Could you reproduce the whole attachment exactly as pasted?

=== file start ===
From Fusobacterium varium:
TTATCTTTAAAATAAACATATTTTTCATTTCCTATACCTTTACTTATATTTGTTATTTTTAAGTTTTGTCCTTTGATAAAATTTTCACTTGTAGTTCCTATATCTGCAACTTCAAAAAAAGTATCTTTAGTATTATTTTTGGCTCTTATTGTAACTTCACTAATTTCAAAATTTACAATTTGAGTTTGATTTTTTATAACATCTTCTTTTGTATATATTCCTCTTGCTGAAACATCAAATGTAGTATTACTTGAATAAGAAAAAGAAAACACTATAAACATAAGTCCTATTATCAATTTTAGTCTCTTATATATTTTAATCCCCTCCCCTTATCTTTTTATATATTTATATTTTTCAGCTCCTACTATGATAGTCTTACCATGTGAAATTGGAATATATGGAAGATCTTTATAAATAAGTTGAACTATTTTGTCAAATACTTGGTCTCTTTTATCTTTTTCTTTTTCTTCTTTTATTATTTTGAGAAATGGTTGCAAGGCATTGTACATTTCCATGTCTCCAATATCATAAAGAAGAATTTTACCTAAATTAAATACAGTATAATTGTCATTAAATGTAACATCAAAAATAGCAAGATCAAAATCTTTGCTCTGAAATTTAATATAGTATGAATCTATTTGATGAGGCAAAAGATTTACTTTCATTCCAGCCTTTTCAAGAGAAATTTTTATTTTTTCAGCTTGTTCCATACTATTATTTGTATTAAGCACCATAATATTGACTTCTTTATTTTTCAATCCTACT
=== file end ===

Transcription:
From Fusobacterium varium:
TTATCTTTAAAATAAACATATTTTTCATTTCCTATACCTTTACTTATATTTGTTATTTTTAAGTTTTGTCCTTTGATAAAATTTTCACTTGTAGTTCCTATATCTGCAACTTCAAAAAAAGTATCTTTAGTATTATTTTTGGCTCTTATTGTAACTTCACTAATTTCAAAATTTACAATTTGAGTTTGATTTTTTATAACATCTTCTTTTGTATATATTCCTCTTGCTGAAACATCAAATGTAGTATTACTTGAATAAGAAAAAGAAAACACTATAAACATAAGTCCTATTATCAATTTTAGTCTCTTATATATTTTAATCCCCTCCCCTTATCTTTTTATATATTTATATTTTTCAGCTCCTACTATGATAGTCTTACCATGTGAAATTGGAATATATGGAAGATCTTTATAAATAAGTTGAACTATTTTGTCAAATACTTGGTCTCTTTTATCTTTTTCTTTTTCTTCTTTTATTATTTTGAGAAATGGTTGCAAGGCATTGTACATTTCCATGTCTCCAATATCATAAAGAAGAATTTTACCTAAATTAAATACAGTATAATTGTCATTAAATGTAACATCAAAAATAGCAAGATCAAAATCTTTGCTCTGAAATTTAATATAGTATGAATCTATTTGATGAGGCAAAAGATTTACTTTCATTCCAGCCTTTTCAAGAGAAATTTTTATTTTTTCAGCTTGTTCCATACTATTATTTGTATTAAGCACCATAATATTGACTTCTTTATTTTTCAATCCTACT